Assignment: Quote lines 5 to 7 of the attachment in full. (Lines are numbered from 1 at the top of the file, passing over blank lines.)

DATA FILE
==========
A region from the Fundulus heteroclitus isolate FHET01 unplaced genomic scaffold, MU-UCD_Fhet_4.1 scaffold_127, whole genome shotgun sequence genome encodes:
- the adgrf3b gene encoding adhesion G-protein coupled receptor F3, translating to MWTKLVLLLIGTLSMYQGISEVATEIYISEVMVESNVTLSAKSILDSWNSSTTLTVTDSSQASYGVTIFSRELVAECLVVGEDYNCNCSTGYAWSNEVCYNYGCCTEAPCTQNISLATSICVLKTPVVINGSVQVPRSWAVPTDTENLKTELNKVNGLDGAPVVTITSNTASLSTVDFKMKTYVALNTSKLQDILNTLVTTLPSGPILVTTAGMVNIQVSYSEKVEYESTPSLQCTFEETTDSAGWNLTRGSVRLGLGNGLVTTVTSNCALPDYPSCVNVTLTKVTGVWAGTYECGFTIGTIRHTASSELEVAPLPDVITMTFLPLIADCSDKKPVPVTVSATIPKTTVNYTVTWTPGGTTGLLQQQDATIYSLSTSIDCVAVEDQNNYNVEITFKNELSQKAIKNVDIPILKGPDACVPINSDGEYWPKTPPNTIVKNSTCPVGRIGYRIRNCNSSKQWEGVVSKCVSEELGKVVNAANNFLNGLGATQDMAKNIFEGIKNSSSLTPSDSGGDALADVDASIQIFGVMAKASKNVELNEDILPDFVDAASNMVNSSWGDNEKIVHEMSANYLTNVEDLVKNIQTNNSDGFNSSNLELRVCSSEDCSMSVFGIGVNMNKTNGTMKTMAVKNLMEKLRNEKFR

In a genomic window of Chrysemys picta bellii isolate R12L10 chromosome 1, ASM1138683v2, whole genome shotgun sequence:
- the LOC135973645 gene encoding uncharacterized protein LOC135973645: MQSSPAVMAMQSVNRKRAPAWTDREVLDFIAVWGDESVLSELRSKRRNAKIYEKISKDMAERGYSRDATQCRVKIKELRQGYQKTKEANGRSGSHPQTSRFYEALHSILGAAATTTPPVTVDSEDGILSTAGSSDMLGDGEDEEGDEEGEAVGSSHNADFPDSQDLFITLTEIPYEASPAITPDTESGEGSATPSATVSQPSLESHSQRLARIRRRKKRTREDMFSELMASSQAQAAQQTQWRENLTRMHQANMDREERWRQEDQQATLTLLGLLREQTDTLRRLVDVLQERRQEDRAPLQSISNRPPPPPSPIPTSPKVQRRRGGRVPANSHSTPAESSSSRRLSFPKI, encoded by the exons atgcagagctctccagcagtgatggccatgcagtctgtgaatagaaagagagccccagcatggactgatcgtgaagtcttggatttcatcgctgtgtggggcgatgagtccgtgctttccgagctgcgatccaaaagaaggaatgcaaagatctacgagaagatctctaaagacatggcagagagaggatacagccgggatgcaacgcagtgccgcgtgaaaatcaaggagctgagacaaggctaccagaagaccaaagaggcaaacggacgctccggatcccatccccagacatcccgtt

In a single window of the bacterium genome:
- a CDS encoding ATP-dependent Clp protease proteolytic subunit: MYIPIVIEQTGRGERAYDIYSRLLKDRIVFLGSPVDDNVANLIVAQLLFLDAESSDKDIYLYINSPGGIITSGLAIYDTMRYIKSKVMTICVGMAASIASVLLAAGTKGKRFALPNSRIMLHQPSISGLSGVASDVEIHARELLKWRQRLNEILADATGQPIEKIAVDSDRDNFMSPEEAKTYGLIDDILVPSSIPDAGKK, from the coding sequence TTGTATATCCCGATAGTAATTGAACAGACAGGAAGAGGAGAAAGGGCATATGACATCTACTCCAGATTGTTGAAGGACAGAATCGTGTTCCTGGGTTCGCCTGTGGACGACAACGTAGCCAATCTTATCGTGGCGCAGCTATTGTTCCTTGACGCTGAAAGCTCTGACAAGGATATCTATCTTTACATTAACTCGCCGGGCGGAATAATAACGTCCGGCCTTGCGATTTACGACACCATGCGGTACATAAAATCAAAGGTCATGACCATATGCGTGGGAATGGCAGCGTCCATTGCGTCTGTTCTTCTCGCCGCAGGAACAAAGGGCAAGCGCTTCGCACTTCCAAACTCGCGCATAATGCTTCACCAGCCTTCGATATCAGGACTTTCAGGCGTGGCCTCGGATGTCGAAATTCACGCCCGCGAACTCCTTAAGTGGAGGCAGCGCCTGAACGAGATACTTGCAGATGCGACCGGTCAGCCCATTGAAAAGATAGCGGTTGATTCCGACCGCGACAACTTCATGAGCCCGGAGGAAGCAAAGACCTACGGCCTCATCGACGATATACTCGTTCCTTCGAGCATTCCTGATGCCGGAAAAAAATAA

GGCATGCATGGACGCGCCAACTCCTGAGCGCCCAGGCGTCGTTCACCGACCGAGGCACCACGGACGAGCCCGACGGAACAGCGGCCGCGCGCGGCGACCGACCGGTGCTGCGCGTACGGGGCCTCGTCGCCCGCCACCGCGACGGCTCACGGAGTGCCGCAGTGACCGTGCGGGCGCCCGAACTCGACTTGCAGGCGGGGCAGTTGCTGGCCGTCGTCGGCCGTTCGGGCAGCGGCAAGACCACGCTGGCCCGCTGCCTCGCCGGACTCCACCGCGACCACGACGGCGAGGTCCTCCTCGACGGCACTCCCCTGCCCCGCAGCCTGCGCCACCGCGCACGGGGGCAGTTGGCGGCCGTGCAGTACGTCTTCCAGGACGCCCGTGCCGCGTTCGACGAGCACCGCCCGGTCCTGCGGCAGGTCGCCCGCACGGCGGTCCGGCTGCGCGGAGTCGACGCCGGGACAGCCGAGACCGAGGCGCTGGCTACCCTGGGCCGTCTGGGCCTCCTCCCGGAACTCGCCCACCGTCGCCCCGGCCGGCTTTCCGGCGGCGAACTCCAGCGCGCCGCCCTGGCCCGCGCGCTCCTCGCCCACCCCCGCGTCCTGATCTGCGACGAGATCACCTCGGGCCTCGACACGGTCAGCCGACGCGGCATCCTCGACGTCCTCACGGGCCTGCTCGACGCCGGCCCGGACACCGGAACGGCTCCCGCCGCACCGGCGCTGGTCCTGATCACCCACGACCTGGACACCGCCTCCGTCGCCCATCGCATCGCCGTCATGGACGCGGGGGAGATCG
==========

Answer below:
In a single window of the bacterium genome:
- a CDS encoding ATP-dependent Clp protease proteolytic subunit: MYIPIVIEQTGRGERAYDIYSRLLKDRIVFLGSPVDDNVANLIVAQLLFLDAESSDKDIYLYINSPGGIITSGLAIYDTMRYIKSKVMTICVGMAASIASVLLAAGTKGKRFALPNSRIMLHQPSISGLSGVASDVEIHARELLKWRQRLNEILADATGQPIEKIAVDSDRDNFMSPEEAKTYGLIDDILVPSSIPDAGKK, from the coding sequence TTGTATATCCCGATAGTAATTGAACAGACAGGAAGAGGAGAAAGGGCATATGACATCTACTCCAGATTGTTGAAGGACAGAATCGTGTTCCTGGGTTCGCCTGTGGACGACAACGTAGCCAATCTTATCGTGGCGCAGCTATTGTTCCTTGACGCTGAAAGCTCTGACAAGGATATCTATCTTTACATTAACTCGCCGGGCGGAATAATAACGTCCGGCCTTGCGATTTACGACACCATGCGGTACATAAAATCAAAGGTCATGACCATATGCGTGGGAATGGCAGCGTCCATTGCGTCTGTTCTTCTCGCCGCAGGAACAAAGGGCAAGCGCTTCGCACTTCCAAACTCGCGCATAATGCTTCACCAGCCTTCGATATCAGGACTTTCAGGCGTGGCCTCGGATGTCGAAATTCACGCCCGCGAACTCCTTAAGTGGAGGCAGCGCCTGAACGAGATACTTGCAGATGCGACCGGTCAGCCCATTGAAAAGATAGCGGTTGATTCCGACCGCGACAACTTCATGAGCCCGGAGGAAGCAAAGACCTACGGCCTCATCGACGATATACTCGTTCCTTCGAGCATTCCTGATGCCGGAAAAAAATAA

GGCATGCATGGACGCGCCAACTCCTGAGCGCCCAGGCGTCGTTCACCGACCGAGGCACCACGGACGAGCCCGACGGAACAGCGGCCGCGCGCGGCGACCGACCGGTGCTGCGCGTACGGGGCCTCGTCGCCCGCCACCGCGACGGCTCACGGAGTGCCGCAGTGACCGTGCGGGCGCCCGAACTCGACTTGCAGGCGGGGCAGTTGCTGGCCGTCGTCGGCCGTTCGGGCAGCGGCAAGACCACGCTGGCCCGCTGCCTCGCCGGACTCCACCGCGACCACGACGGCGAGGTCCTCCTCGACGGCACTCCCCTGCCCCGCAGCCTGCGCCACCGCGCACGGGGGCAGTTGGCGGCCGTGCAGTACGTCTTCCAGGACGCCCGTGCCGCGTTCGACGAGCACCGCCCGGTCCTGCGGCAGGTCGCCCGCACGGCGGTCCGGCTGCGCGGAGTCGACGCCGGGACAGCCGAGACCGAGGCGCTGGCTACCCTGGGCCGTCTGGGCCTCCTCCCGGAACTCGCCCACCGTCGCCCCGGCCGGCTTTCCGGCGGCGAACTCCAGCGCGCCGCCCTGGCCCGCGCGCTCCTCGCCCACCCCCGCGTCCTGATCTGCGACGAGATCACCTCGGGCCTCGACACGGTCAGCCGACGCGGCATCCTCGACGTCCTCACGGGCCTGCTCGACGCCGGCCCGGACACCGGAACGGCTCCCGCCGCACCGGCGCTGGTCCTGATCACCCACGACCTGGACACCGCCTCCGTCGCCCATCGCATCGCCGTCATGGACGCGGGGGAGATCG